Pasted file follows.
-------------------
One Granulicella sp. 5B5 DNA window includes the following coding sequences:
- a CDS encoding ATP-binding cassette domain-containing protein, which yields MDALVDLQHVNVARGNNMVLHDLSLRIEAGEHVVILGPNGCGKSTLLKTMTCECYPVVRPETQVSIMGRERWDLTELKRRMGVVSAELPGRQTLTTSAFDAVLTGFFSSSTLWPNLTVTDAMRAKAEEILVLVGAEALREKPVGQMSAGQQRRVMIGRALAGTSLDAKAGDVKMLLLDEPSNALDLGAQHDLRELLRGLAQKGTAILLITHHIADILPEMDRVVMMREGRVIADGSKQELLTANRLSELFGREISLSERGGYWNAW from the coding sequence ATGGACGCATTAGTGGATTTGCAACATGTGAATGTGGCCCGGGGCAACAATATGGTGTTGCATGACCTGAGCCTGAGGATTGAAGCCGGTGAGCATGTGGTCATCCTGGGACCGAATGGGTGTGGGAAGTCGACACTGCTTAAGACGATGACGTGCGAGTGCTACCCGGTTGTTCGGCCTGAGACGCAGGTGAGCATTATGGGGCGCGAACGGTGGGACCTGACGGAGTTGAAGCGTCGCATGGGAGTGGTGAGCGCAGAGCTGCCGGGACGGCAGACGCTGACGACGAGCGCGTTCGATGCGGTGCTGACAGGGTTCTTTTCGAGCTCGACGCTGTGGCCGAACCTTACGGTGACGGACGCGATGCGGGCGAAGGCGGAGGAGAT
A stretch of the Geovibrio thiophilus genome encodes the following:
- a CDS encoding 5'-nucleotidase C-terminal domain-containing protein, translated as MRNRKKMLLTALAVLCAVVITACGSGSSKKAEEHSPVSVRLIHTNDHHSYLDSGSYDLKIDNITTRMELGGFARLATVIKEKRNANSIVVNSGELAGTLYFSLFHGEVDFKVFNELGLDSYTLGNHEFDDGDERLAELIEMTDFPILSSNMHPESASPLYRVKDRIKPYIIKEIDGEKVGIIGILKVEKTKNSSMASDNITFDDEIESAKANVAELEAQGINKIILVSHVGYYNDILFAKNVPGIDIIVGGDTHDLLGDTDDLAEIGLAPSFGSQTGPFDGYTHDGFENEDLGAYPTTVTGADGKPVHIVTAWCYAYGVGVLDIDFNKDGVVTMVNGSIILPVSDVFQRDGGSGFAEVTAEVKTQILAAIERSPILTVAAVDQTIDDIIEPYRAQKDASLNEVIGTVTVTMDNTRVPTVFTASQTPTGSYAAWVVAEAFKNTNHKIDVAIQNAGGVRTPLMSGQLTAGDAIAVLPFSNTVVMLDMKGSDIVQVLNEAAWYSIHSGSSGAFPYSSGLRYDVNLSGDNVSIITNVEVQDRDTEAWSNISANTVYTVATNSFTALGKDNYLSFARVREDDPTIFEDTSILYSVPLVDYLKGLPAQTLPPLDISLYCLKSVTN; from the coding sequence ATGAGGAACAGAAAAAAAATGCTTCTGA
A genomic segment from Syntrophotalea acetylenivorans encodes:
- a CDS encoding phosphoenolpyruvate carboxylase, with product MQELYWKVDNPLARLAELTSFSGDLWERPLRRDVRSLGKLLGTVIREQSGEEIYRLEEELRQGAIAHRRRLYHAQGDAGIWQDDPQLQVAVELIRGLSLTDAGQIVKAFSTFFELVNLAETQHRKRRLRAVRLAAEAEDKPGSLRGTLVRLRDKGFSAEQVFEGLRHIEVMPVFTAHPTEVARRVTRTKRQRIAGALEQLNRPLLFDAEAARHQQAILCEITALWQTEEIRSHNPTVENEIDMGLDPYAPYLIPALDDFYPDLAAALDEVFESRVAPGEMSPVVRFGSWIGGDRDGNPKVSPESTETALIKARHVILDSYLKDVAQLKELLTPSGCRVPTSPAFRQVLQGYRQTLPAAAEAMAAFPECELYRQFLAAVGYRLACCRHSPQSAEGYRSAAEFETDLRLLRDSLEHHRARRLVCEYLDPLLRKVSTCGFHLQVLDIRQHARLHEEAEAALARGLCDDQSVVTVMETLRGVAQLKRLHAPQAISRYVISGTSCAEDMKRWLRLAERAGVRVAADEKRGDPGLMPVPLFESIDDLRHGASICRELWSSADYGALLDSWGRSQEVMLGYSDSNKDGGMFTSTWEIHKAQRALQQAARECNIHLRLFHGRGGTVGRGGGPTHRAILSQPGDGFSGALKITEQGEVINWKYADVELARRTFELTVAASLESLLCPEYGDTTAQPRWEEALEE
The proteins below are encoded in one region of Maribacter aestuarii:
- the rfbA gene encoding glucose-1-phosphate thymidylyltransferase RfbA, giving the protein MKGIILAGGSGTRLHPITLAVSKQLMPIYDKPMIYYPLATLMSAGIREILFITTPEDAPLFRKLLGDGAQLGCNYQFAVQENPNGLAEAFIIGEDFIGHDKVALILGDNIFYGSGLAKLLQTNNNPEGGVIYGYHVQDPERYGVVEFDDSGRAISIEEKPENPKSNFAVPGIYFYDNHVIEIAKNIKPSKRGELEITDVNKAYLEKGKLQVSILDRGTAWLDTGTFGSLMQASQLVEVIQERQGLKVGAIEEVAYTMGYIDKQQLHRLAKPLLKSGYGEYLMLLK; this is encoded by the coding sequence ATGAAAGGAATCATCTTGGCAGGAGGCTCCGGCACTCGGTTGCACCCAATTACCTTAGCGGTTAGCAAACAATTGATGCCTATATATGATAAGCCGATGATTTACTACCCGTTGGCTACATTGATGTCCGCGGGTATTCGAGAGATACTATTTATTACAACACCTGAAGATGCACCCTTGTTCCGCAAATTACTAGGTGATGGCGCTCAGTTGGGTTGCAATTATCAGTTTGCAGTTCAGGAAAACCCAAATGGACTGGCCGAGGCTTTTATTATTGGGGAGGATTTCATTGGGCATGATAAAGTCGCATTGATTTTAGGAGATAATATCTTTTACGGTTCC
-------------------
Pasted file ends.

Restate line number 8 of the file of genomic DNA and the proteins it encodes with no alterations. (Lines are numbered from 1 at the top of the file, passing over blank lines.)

- the rfbA gene encoding glucose-1-phosphate thymidylyltransferase RfbA, giving the protein MKGIILAGGSGTRLHPITLAVSKQLMPIYDKPMIYYPLATLMSAGIREILFITTPEDAPLFRKLLGDGAQLGCNYQFAVQENPNGLAEAFIIGEDFIGHDKVALILGDNIFYGSGLAKLLQTNNNPEGGVIYGYHVQDPERYGVVEFDDSGRAISIEEKPENPKSNFAVPGIYFYDNHVIEIAKNIKPSKRGELEITDVNKAYLEKGKLQVSILDRGTAWLDTGTFGSLMQASQLVEVIQERQGLKVGAIEEVAYTMGYIDKQQLHRLAKPLLKSGYGEYLMLLK; this is encoded by the coding sequence ATGAAAGGAATCATCTTGGCAGGAGGCTCCGGCACTCGGTTGCACCCAATTACCTTAGCGGTTAGCAAACAATTGATGCCTATATATGATAAGCCGATGATTTACTACCCGTTGGCTACATTGATGTCCGCGGGTATTCGAGAGATACTATTTATTACAACACCTGAAGATGCACCCTTGTTCCGCAAATTACTAGGTGATGGCGCTCAGTTGGGTTGCAATTATCAGTTTGCAGTTCAGGAAAACCCAAATGGACTGGCCGAGGCTTTTATTATTGGGGAGGATTTCATTGGGCATGATAAAGTCGCATTGATTTTAGGAGATAATATCTTTTACGGTTCC